I started this book like 5 years ago and only picked it up again today to finish the last three chapters. I don't have much to say about it other thanI started this book like 5 years ago and only picked it up again today to finish the last three chapters. I don't have much to say about it other than it certainly gave my young mind a lot to think about when I first began it. The wannabe astronomer in me recognizes the wannabe astrophysicist I used to, well, wanna be. Both were invigorated as I read. ...more
So honestly if there were a "No Stars—Hated It with a Fiery Passion" option, best believe I'd be all over it.
Zoey is supposed to e a 16-year-old girlSo honestly if there were a "No Stars—Hated It with a Fiery Passion" option, best believe I'd be all over it.
Zoey is supposed to e a 16-year-old girl who gets her life turned upside-down after a Tracker "vampyre" Marks her with a stupid blue crescent moon on her forehead which somehow activates a strand of "Junk DNA" or something...
But what really is going on is a mother and daughter got together and had a terrible idea and executed it terribly and have given me the utmost potential for nightmares based off terrible writing skills tonight.
I was hoping that after struggling with Scar Night (Alan Campbell), which is dense and a little uninteresting and therefore kinda like wading trough mud when I read, coming over to a novel of lesser calibre would at least be readable to some degree. More so than Scar Night, right?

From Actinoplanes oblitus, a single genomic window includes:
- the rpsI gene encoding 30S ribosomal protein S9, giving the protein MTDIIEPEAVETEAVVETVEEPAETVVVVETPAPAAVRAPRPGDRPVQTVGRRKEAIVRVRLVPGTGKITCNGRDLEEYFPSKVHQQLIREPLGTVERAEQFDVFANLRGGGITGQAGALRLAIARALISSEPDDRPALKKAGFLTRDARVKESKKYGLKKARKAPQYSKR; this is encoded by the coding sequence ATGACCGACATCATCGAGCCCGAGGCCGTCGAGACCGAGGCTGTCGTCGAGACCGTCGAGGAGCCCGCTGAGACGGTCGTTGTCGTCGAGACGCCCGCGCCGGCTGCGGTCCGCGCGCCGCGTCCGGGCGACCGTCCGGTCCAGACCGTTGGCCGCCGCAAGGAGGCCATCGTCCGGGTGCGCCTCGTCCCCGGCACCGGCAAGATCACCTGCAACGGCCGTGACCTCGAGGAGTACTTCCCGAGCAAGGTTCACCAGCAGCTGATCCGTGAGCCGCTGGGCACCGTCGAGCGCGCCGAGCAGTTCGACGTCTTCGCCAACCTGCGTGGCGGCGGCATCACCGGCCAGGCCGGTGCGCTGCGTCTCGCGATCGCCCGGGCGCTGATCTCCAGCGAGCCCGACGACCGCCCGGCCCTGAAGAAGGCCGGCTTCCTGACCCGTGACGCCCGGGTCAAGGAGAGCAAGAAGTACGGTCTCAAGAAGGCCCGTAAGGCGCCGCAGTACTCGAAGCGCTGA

My husband, who does not even read books for recreational purposes, glanced at the first line before I'd had the chance to, and he told me, "Wow I already hate this book. I know you're going to hate it." After the first SENTENCE. That must be a record.
I would call Zoey a black hole, but that's giving her far too much credit, and as I fancy astrophysical bodies, concepts and the like, it would serve as a poor representation of my perception of her. But that's what she is—a black fucking hole of a human. Everything is everyone else's fault. Her life sucks—it's her family's fault. Her love life sucks—it's her boyfriend's fault. She gets Marked—she doesn't know whose fault it is, but is ain't hers! She says, a few times, "This wasn't done because of me! It was done TO me!"
Cry me a fucking river, you damn child.
And her whole life being shit—yeah, it's just an excuse to facilitate her transition to a student if the House of Night. When she gets knocked out after being Marked and wakes up, realizing what's happened, she isn't worried that she will die, that she will never be a human again—it's that she WON'T FIT IN ANYMORE.
It's entirely too… facile. And motherfucking insipid to boot. I'm sparing myself before I lose anymore brain cells to contemplating this piddle.
Don't even get me started on Heath's drinking (he's shamed for guzzling beers—please!) and the blatant slut-shaming (aka "the biggest ho in school," doesn't even pause when it applies to her own sister as well). I just mind lose my marbles.
DOES NOT COMPUTE. PROGRAM TERMINATED. DID NOT FINISH. ...more
So many elements of Loveless come together in this first volume that make it a pleasure to read over and over and over again--the relationship dynamicSo many elements of Loveless come together in this first volume that make it a pleasure to read over and over and over again--the relationship dynamics, the worldbuilding, the characters, the dialogue, the illustration, the subject matter... Kouga Yun's drawing style is mouthwatering, and Loveless is one of my favorite manga for its aesthetic and concrete qualities.